Recently, one of my Facebook friends posed the question: Is Facebook real life? I didn’t stick around for all of the comments, but the general view seemed to be that it’s as real as you make it. As I commented, some people invest themselves so deeply in it that it becomes real life to them—or it takes the place of real life. The point, either way, is that life is what we make it.
This isn’t another Facebook rant (for a good one, look back a few entries). I just want to make the point that life is subjective. Many people have pointed out that life is lived more on the inside than the outside; more in the mind and heart than in the actions. I find that it’s true for me as well—but I may be a little biased; as a writer, after all, I specialize in fiction and fantasies.
When you write fiction, you’re taking a story that’s false, and you’re trying to make it real to someone. You want to make it real to yourself first, and then to your readers; I wouldn’t presume to speak for other writers, but I find that I can’t tell a character’s story until I’ve lived in his world for awhile. Then, when I’m able to see through his (or her) eyes, I can make you believe his story…I can tell it believably. The character becomes real to me, then to you; and then his story becomes real. That’s the goal in fiction—to take the unbelievable and make it believable.
When I started writing, many moons ago (another cliché, carefully hand-selected just for you, Cyndera ~Timewalkerauthor), I started at the same time to read up on the craft of writing. The first handbook on the writing process that I can remember was by, if I recall correctly, Isaac Asimov himself (I’ll have to verify; I was fourteen, and it was a different life). In it he threw out all sorts of marvelous (to me) terms, like “milieu” and “suspension of disbelief”, concepts I had never heard of; but they stuck with me, and resonated. I understood at once what he was saying, even though I had no idea how to achieve them in my own writing. Still, it defined the task for me—and I’m still in his debt. As an aside, I should say that no one outside the writing world talked like that; now I hear those things all the time, and it amazes me to think that high schoolers who DON’T have my particular interests, have the same grasp of these concepts. Score one for literature!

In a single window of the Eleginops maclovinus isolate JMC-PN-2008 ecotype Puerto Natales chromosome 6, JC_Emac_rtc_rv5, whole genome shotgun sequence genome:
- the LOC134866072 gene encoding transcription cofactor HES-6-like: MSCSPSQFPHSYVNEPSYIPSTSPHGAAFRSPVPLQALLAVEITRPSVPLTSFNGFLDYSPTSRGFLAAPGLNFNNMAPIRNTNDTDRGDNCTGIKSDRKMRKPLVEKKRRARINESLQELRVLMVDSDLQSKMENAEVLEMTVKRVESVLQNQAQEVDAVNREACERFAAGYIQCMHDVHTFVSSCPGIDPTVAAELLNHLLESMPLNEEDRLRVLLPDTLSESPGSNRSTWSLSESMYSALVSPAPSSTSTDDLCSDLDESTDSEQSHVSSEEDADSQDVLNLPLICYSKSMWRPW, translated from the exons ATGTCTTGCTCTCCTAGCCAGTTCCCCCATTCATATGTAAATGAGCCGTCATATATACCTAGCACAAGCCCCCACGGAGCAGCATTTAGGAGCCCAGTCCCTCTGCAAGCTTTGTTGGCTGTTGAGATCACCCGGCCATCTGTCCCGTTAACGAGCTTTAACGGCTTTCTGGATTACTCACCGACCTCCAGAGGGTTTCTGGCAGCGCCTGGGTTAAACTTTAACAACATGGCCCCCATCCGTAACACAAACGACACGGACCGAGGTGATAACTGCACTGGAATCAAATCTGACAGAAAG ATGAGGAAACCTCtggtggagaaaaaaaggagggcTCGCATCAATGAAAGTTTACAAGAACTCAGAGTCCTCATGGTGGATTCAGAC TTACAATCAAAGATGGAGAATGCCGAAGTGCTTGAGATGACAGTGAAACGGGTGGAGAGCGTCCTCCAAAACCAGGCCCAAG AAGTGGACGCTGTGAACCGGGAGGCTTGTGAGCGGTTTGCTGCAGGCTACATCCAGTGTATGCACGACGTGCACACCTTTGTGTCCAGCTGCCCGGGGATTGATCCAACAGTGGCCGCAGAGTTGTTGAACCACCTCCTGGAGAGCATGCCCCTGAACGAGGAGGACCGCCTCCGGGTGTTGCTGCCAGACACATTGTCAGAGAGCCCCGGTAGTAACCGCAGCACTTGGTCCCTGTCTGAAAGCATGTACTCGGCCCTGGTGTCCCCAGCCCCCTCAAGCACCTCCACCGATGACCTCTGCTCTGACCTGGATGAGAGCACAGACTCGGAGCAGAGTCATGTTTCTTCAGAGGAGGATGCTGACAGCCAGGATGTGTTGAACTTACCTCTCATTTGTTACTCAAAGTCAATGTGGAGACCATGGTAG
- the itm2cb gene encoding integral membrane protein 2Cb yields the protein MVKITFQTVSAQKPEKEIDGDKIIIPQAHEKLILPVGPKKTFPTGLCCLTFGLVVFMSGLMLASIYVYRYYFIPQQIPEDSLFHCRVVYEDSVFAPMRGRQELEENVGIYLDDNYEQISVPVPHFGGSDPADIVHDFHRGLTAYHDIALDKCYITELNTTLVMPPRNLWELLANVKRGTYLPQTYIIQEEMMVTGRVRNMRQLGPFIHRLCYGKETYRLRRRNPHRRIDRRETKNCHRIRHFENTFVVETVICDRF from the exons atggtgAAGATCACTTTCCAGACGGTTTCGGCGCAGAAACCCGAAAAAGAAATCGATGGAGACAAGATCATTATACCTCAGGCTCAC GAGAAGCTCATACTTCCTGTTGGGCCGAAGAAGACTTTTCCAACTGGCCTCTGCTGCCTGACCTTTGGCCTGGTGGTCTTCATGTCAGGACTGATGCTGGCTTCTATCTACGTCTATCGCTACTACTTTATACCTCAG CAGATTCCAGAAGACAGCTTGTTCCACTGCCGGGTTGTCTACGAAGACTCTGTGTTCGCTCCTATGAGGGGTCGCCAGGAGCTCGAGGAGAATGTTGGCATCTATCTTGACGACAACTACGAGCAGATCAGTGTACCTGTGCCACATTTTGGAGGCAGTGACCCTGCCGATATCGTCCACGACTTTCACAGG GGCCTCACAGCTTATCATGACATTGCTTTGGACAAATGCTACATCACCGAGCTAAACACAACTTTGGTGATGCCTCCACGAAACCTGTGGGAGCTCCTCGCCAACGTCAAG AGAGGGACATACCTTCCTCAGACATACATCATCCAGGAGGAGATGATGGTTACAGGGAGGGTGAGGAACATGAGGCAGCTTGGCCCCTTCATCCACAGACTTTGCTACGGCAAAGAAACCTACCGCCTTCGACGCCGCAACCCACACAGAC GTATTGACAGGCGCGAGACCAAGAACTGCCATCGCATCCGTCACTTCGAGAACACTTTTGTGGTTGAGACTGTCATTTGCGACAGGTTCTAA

Suspension of disbelief, in particular, is vital. It’s what I’m trying to describe in the statements above. You know that my fiction isn’t real; in the real world, it might not even be plausible, especially if it’s science fiction or fantasy. But when the writing is good, you can set that disbelief aside, and convince yourself—for a brief time—that it is real, or at least that it could be.
Mr. Asimov’s book taught me the basics about this concept; but I really grasped it for myself later on. I grew up in church, under some very good teachers; and I remember a few who made the Bible become more than a book for me. Of course I already believed it was real and true—still do—but there’s a difference between being real and being realistic. For many people, it’s never realistic; it’s a history book, if even that. But I had teachers who told me how real life would have been—who made me picture how people would have walked and talked and felt in those long-ago days. They took those characters and changed them from cardboard cutouts into living, breathing people, each with their own hopes and dreams and plans and thoughts and motivations. David, the cunning and clever and upright shepherd-become-king, who also became an adulterer and murderer. Noah, who probably didn’t wear robes and herd sheep (think about it: a worldwide civilization of two thousand years’ history, whose people—geniuses and common people alike—lived hundreds of years. Do you REALLY think they weren’t advanced prior to the Flood?), but who was the last remnant of his ancestral faith. Esther, who decided that the needs of the many really did outweigh the needs of the few (Star Trek reference, yes, I am a nerd). Jesus, who might have been God, but still laughed and cried and got angry and made jokes and got tired and bled and died, just like us. My earliest motivation as a writer was to take those stories and those people, and make them as real to other people, and as believable, as they were to me.
I believe that real life is on the outside, too. I have family that I love, and friends that I love just as much. I have a job that needs my attention. I have bills to pay, and a lawn that will need mowing in a month or two when spring rolls around, and I have a pair of skunks living under my house that cause us no end of…um…amusement, yes, we’ll go with that. All of that is real life. But you, the real you, live on the inside—and that’s where I want to reach you. That’s real life too. That’s where my words are aimed.
Note: I stand corrected–the book I referred to was Orson Scott Card, not Isaac Asimov, and was titled “How To Write Science Fiction And Fantasy.” Copyright 1990. As an introductory volume, I highly recommend it. Available in an updated edition on Amazon.com)